supercell storms come in a variety of shapes and sizes

Supercell storms come in different shapes and sizes, as observed on radar and by the human eye. Some are very prolific precipitation producers, whereas others produce very little precipitation that reaches the ground.

Photograph by: Moller

This is a westward view of a high precipitation (HP) supercell approaching in the evening light.

Photograph by: Moller
Hard, cumuliform anvil overhang, a vertical Cb edge, and flanking line are all visible in this southeastward view of a supercell storm. Mammatus can be seen on the underside of the north Texas supercell. Golf ball size hail, downbursts, flash flooding, and rotating wall clouds occurred without any known tornadoes.

This slide shows the problem that frequently arises in viewing a tornadic storm to the north -- lack of contrast. The dark precipitation area all too often blends in with wall clouds, tornadoes, etc. However, important clues as to the nature of this particular storm are visible, including the circular, mid-level cloud bands we saw in an earlier storm. These bands suggest rotation, and this storm did produce at least one tornado.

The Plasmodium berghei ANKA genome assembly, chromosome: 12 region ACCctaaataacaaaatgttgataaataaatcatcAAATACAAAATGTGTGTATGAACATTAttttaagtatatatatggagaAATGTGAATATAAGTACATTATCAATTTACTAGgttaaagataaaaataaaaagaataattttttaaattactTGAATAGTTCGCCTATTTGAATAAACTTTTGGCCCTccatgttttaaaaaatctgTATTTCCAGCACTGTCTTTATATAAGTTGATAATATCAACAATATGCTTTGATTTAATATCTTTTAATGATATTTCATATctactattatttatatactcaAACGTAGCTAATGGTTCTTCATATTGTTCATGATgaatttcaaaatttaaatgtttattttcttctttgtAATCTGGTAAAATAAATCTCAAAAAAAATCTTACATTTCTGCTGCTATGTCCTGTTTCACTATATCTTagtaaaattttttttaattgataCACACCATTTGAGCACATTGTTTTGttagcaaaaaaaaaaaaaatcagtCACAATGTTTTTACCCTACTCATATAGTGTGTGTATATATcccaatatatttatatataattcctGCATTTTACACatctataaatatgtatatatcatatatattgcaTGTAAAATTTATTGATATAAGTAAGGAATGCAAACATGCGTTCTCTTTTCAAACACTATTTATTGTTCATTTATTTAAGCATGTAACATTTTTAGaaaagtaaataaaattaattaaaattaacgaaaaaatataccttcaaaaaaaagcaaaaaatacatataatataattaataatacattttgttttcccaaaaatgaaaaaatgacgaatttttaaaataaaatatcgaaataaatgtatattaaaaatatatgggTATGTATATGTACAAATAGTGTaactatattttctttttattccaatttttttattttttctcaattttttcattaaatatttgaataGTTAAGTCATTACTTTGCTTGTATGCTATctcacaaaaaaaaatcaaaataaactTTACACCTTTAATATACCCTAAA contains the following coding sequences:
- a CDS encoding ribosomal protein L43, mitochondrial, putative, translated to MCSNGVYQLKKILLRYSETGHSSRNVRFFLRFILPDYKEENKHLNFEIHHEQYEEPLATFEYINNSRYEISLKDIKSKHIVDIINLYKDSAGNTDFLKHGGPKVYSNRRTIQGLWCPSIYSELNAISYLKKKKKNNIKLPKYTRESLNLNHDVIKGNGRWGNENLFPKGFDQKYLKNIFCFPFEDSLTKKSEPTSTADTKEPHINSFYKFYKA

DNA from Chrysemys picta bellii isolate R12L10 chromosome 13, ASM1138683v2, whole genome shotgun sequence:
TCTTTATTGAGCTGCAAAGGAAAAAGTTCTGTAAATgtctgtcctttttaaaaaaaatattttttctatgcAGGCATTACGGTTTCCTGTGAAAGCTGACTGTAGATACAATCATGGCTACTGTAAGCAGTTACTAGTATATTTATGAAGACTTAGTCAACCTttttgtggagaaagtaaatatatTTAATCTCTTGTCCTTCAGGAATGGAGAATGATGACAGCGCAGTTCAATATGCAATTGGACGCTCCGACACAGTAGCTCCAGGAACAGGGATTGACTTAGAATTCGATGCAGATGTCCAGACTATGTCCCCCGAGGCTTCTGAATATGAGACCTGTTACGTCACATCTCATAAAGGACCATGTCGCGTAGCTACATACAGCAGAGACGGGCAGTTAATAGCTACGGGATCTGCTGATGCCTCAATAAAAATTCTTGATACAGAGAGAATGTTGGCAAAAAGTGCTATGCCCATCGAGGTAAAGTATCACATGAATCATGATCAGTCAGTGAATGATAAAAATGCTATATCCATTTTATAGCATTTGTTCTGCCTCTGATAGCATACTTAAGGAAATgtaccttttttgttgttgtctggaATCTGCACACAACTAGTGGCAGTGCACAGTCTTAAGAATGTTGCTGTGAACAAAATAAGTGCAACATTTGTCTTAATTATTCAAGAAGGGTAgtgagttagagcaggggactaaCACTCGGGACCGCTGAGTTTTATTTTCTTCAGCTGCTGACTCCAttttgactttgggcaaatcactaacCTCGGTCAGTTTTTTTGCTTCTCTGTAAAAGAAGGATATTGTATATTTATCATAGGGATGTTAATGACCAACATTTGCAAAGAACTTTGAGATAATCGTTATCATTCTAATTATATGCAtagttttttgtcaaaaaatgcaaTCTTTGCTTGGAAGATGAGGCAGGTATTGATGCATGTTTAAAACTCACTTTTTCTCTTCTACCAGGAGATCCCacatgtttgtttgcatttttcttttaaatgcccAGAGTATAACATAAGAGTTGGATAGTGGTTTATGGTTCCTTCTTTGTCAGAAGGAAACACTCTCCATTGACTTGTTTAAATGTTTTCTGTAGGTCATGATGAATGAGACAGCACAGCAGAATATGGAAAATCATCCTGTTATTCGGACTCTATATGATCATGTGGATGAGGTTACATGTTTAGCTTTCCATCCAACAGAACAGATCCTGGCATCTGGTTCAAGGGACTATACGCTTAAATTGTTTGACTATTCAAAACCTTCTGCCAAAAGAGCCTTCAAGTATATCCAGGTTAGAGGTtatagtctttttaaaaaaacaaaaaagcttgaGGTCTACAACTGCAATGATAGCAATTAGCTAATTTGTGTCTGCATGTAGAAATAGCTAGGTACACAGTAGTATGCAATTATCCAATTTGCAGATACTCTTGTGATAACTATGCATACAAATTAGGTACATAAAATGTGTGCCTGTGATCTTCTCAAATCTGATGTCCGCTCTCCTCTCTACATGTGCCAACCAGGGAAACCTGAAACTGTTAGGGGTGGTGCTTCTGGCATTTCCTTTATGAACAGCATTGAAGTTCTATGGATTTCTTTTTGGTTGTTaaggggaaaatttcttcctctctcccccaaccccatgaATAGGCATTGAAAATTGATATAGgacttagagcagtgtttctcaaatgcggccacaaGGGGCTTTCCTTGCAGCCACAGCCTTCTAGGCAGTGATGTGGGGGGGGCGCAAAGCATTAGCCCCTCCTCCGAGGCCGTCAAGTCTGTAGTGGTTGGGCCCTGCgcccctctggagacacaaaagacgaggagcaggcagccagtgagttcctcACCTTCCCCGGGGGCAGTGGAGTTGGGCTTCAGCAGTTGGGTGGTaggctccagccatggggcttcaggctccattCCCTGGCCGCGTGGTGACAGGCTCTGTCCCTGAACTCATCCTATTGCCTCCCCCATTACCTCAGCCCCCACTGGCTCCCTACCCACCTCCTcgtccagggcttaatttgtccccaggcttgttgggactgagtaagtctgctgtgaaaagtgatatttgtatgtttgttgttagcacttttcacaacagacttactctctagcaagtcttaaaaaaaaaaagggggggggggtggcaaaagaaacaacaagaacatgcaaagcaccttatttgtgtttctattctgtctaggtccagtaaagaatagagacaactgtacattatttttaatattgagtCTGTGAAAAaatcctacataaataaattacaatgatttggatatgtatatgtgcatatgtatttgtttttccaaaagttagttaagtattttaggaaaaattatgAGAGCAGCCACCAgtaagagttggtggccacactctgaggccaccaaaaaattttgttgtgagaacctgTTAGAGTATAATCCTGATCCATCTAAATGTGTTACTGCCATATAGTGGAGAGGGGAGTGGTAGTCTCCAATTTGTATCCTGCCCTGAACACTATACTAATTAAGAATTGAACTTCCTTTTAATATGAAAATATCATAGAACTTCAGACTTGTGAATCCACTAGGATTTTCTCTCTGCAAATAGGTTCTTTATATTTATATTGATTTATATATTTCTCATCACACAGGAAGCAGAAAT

Photograph by: Moller

Also note the flat, elongated cloud on the right side of this photo. This is another type of "tail cloud," with the appearance of a beaver's tail. The east-west oriented cloud frequently is seen in the vicinity of the stationary gust front or "pseudo-warm front," which is northeast of the rotating updraft. The "beaver's tail" usually is at rain-free base level, slightly higher than the tail cloud associated with a wall cloud. Storm chase veterans consider these clues to be strong evidence of a supercell and suggestive of possible tornado formation, although not every tornadic supercell has pronounced mid-level rotating cloud bands and inflowing tail clouds.

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Credits and Acknowledgments for WW2010.
Department of Atmospheric Sciences (DAS) at
the University of Illinois at Urbana-Champaign.

HP Supercells